(In some cases you may also need to click again to start the song.)

“When Its All Been Said And Done”  Video Robin Mark

“Faithful One”  Video Selah

The Farmer’s Museum

Information about the Amish in Stone Arabia, New York. Based on my research I don’t think they were actually the Nebraska Amish, but another group. I suspect that my friends used the term Nebraska Amish in a generic sense to describe Amish groups apart from their own. Here’s an interesting article.

Location in New York state where this Amish settlement is (Google map)


Send a message to Stephen & Brooksyne.



Donate
Please help us continue this free encouragement ministry

Ministry Update

Advertisements

Photo of Amish buggies for sale (photo by Doris High)

Amish buggies for sale

Photo by Doris High


ListenListen to us share this message on your audio player.

“Ancient Boundary Stones”

“Do not move an ancient boundary stone set up by your forefathers” (Proverbs 22:28).

Photo of boundary stake on Kraybill Church RoadAcross the road from our house is a rusty old iron pipe driven deeply into the ground. It’s been there for many years marking the boundary between two farms.  This pipe and other forms of boundary markers (generally stones in the Biblical period) testify to a great Biblical principle first articulated by Moses in the law in Deuteronomy 19:14.*¹ This law is a practical expression of the eighth commandment which states, “Thou shalt not steal.”

Today’s text has a powerful spiritual application as well.  In the entire area of faith and morality God has established “ancient boundary stones” in His Word.  They are primarily found in the Law, but are elaborated on and repeated throughout the entire Bible.  Our spiritual ancestors through the history of the Church have set a pattern for living by these ancient landmarks.  These may be our fundamental doctrines, our Biblical pattern for living, or deeply held spiritual convictions.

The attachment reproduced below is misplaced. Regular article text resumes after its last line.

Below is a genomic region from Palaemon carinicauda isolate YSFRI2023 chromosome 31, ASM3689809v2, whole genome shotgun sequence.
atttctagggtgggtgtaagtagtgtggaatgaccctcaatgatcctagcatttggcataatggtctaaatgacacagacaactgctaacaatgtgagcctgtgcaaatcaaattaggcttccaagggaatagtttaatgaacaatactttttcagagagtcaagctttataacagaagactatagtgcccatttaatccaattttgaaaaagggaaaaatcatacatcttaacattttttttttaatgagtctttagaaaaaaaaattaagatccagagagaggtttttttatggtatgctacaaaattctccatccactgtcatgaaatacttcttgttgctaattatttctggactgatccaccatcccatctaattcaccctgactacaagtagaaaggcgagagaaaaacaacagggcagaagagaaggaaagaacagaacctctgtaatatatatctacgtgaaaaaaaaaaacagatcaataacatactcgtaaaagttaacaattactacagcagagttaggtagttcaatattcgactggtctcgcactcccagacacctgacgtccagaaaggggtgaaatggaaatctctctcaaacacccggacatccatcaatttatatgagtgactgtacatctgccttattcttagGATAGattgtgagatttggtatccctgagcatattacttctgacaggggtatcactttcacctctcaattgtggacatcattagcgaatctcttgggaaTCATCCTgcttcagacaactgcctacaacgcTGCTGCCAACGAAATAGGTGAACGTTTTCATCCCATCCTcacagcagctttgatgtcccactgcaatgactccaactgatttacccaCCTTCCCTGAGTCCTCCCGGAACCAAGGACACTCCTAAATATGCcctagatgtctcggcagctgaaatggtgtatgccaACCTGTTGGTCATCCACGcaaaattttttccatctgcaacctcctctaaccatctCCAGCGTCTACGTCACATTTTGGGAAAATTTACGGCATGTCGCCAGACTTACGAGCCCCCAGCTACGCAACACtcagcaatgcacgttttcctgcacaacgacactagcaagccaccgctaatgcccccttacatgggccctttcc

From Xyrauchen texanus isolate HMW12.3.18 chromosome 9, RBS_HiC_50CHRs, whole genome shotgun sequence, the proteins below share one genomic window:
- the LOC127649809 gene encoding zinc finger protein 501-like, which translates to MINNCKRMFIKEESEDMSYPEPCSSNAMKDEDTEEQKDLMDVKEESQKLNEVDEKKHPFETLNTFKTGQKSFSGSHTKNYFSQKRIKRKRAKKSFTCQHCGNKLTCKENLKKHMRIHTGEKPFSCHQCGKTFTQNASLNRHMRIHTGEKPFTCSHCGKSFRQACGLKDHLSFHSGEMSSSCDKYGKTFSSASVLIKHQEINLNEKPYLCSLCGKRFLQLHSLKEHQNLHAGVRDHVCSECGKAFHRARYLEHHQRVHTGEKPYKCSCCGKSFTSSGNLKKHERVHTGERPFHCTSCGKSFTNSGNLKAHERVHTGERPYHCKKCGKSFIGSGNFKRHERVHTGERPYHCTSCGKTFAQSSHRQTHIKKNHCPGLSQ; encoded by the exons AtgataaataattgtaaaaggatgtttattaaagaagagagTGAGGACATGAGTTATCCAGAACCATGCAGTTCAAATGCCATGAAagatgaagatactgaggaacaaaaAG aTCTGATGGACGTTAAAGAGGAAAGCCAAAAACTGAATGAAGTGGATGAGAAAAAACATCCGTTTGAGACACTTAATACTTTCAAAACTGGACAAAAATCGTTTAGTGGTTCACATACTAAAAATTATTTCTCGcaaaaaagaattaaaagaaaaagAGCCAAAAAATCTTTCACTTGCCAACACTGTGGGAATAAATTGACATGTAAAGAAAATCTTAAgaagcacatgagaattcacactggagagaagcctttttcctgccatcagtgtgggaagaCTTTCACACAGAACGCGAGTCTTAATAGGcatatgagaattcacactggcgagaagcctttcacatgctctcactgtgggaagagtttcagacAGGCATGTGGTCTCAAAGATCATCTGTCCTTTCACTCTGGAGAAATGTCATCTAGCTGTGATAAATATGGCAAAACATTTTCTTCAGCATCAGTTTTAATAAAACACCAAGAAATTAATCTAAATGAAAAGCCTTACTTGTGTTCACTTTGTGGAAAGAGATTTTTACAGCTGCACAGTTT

In ancient Israel boundary lines were sacred because all property was a gift from the Lord. A timeless application is that life is a gift from the Lord and He has set forth His boundary stones for our good.

Photo of boundary stoneBut these ancient boundary stones have always been meddled with and are now being tampered with, moved and even removed in ways that our forefathers would never have imagined.  Many are being seduced and deceived by radical, revisionist, blasphemous attempts to reinvent Jesus, reinterpret the Bible and redefine marriage, the most foundational of human relationships. Would anyone have believed when I was born in 1954 that within the next 50 years homosexual “marriage” would actually be a source of serious debate?

Man has always been tampering with boundary stones, moving them one way or another to suit his whims, sometimes removing them altogether.  The cultural and intellectual elite purport to know best and so many of the undiscerning masses follow.  “Get rid of that ancient boundary stone”, so many shout, “we don’t need it anymore”.  The sacred teachings of Scripture are so often mocked and ridiculed. *²

I appreciate this note from a study Bible. “The landmark (or boundary stone) may be a spiritual standard, established by our spiritual forefathers, God-honoring and God-blessed. There is always a tendency for each new generation to try to modernize the ways of their fathers and, in view of the universal law of decay, this is more often a mistake.”